Seven out of ten women say they have had rule changes after vaccination, according to a preliminary survey of 14.000. Now, researchers from Granada will study their menstrual health to find out if these alterations are due to immunization against covid-19.
At the beginning of August, one of the periodic safety updates of the vaccines against covid-19 of the European Medicines Agency (EMA, for its acronym in English), echoed the communication of Menstrual disorders after vaccination and requested more information from the marketing agencies, committing to review the available evidence and monitor this possible effect.
In turn, the Spanish Agency for Medicines and Health Products (AEMPS) also included this aspect in its seventh pharmacovigilance report, on July 20, reporting that so far no causal relationship has been found between these changes in the rule and the covid-19 vaccines, although it clarifies that is in study.
In this sense, from the Biosanitary Research Institute of Granada University of Granada and San Cecilio University Hospital of Granada a scientific study is underway, the EVA project, led by the teacher Laura baena, which seeks to assess whether vaccination is associated with this increasingly frequent visit for menstrual disorders.
The study has three branches. The first is a questionnaire online which already has nearly 14.000 responses and which they expect to close in September. Without being definitive data and not yet published, more than 70% of the women who have participated report having presented changes in your period after vaccination, including increased bleeding, more frequent bleeding and delays in menstruation, among others.
A second branch focuses on the follow-up over a year of just over 100 women, from before vaccination, and if these disorders occur, they can be characterized; Among them, and without having completed the study, about 30% report having some type of alteration. In a third branch, blood tests are being carried out on a subgroup of these volunteers (before, between doses and after the last dose of vaccine) to try to study the biological mechanism that could be involved.
Lack of comprehension
The menstrual cycle and a self-perception of a normal menstrual pattern is one of the most important physiological processes for women's health, since its alteration is sometimes an early sign of other pathologies, although it can also be modified by external factors, such as lifestyle habits, psychological aspects, physical activity and drug use, among others. However, there is still a lack of comprehension about menstrual physiology, visible in the lack of studies that exist in this area.
La Covid-19 it has affected more than 200 million people around the world until the month of August. The disease is associated with serious effects, reflected in a high death rate and serious health consequences. In addition, some studies have associated this viral infection with changes in the levels of sexual hormones in women and with significant alterations in certain parameters of coagulation.
However, the studies carried out in this regard continue to be scarce to infer a clear knowledge about the mechanism and the consequences in menstrual cycle disorders, even more so if it is taken into account the lack of incorporation of the gender perspective in scientific research, that is, research differentiated by sex and subsequent analysis with a gender perspective to understand the reasons for the differences, if any.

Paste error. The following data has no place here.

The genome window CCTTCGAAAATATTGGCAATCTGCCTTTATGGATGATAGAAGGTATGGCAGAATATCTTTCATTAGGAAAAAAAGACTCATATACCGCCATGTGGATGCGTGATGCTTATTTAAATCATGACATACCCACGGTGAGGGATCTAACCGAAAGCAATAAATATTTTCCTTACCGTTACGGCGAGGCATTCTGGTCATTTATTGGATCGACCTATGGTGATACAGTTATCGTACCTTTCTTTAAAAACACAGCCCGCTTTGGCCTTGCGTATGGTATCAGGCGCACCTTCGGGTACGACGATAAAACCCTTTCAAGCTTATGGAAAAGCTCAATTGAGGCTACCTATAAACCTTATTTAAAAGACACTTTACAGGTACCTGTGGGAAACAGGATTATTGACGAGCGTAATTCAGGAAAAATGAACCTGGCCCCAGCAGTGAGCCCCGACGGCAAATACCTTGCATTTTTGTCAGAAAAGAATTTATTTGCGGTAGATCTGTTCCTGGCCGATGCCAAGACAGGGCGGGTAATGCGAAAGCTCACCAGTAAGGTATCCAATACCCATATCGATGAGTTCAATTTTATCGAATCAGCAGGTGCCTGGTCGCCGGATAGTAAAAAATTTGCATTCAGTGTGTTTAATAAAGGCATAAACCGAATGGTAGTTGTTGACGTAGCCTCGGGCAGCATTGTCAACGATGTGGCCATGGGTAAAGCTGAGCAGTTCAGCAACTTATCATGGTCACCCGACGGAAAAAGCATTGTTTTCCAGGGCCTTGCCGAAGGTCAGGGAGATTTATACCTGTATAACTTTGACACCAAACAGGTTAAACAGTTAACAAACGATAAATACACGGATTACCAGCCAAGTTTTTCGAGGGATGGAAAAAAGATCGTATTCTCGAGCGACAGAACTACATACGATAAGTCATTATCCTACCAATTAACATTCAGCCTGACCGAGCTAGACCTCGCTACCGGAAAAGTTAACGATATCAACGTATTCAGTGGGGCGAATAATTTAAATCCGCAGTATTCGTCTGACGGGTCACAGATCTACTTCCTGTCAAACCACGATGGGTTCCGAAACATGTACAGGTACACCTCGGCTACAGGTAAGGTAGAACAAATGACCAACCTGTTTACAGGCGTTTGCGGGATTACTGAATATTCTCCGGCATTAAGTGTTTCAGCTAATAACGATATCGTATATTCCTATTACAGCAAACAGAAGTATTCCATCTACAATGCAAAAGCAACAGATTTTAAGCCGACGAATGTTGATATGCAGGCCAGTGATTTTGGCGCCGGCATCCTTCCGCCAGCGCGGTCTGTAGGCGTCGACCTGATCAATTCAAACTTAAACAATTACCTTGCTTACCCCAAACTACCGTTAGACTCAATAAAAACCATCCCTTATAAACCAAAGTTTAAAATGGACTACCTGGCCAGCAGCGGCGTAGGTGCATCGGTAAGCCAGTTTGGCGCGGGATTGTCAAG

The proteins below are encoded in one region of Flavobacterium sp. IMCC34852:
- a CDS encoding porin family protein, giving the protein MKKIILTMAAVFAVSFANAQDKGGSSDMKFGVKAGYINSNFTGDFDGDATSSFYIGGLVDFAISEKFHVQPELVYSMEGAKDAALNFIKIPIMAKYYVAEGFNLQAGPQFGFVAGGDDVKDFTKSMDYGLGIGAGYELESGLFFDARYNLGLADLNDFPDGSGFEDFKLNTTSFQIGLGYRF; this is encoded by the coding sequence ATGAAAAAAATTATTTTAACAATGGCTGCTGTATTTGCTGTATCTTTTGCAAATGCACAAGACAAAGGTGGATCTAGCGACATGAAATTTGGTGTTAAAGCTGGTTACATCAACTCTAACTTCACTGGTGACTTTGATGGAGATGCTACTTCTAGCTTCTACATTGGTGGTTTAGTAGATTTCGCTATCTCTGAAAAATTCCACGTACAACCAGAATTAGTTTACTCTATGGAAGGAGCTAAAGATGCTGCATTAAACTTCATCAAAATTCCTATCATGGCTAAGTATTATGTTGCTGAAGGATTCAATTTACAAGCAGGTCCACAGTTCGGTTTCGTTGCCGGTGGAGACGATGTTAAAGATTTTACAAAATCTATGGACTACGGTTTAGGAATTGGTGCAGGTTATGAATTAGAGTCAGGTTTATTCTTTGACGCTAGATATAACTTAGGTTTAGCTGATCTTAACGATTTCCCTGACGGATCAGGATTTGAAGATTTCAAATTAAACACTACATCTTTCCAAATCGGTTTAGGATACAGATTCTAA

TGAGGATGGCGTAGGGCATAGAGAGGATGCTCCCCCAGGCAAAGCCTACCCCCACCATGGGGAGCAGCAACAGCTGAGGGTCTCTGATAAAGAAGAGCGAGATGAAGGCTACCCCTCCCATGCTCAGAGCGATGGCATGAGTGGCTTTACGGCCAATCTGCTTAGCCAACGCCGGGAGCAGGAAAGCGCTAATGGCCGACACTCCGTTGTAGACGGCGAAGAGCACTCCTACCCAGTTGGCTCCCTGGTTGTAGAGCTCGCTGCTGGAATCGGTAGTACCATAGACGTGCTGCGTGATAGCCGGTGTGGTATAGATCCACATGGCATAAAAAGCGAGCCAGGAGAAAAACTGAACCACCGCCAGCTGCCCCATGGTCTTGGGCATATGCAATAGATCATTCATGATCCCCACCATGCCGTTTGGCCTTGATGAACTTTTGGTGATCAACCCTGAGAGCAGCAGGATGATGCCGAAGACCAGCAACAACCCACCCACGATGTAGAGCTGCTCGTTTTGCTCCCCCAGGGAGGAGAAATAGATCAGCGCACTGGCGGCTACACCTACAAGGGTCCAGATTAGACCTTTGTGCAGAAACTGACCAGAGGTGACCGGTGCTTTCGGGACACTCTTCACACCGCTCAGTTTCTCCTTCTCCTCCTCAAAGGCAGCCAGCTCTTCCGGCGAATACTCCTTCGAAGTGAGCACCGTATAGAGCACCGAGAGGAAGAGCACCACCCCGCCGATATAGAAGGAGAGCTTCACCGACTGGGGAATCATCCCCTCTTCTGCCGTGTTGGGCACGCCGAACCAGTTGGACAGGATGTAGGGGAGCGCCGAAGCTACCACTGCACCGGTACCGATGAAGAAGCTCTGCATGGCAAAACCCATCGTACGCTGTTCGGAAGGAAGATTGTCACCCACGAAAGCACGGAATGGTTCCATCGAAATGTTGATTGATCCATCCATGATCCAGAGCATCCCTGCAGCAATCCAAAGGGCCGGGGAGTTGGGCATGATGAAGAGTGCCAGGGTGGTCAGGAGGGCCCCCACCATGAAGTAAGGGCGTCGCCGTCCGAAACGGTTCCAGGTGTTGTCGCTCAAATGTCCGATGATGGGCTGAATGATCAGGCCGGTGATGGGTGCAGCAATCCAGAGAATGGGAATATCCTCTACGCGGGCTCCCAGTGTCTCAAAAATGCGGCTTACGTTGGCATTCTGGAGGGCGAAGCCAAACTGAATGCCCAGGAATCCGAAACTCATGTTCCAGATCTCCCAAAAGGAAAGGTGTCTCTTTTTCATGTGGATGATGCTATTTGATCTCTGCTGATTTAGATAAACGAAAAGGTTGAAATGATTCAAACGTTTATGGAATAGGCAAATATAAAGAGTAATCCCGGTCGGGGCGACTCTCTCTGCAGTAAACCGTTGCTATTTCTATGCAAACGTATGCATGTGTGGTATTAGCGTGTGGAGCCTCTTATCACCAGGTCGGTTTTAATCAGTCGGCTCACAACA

The first vaccines
One of the most important objectives in the search for strategies to stop this pandemic has been the development of vaccines effective against the spread of the SARS-CoV-2 virus and a vaccination campaign massive on a global scale.
La European Medicines Agency (EMA) approved four vaccines based on randomized clinical trials: Pfizer / BioNTech, Moderna, AstraZeneca, and Janssen. To date, in Spain 73,3% of the population has at least one dose of one of these vaccines. However, none of these vaccines contemplates in their leaflets the risk of menstrual disturbances as a possible side effect of its administration. The scientific literature is very scarce in relation to the secondary effects of vaccination on reproductive health of the woman.
This may be due to the fact that these types of possible alterations are not usually included in studies on adverse effects of vaccines. We return to the lack of a scientific methodology with gender perspectiveEven more so knowing that 77% of the side effects of the SARS-CoV-2 vaccines reported to the EMA have occurred in women.
We hope in the coming months to be able to give more answers about the effect of these vaccines on the menstrual health, so that it can be reported and included in the technical data sheet of the commercialized vaccines as well as the rest of already known side effects, which could avoid unnecessary consultations and tests in women who present them.
It is also necessary to apply a gender perspective in health research, without simplifying and attributing to stress or neuroticism the health effects observed in women, both due to the disease of covid-19 and with other diseases or in clinical trials such as those carried out with vaccination against the SARS-CoV-2.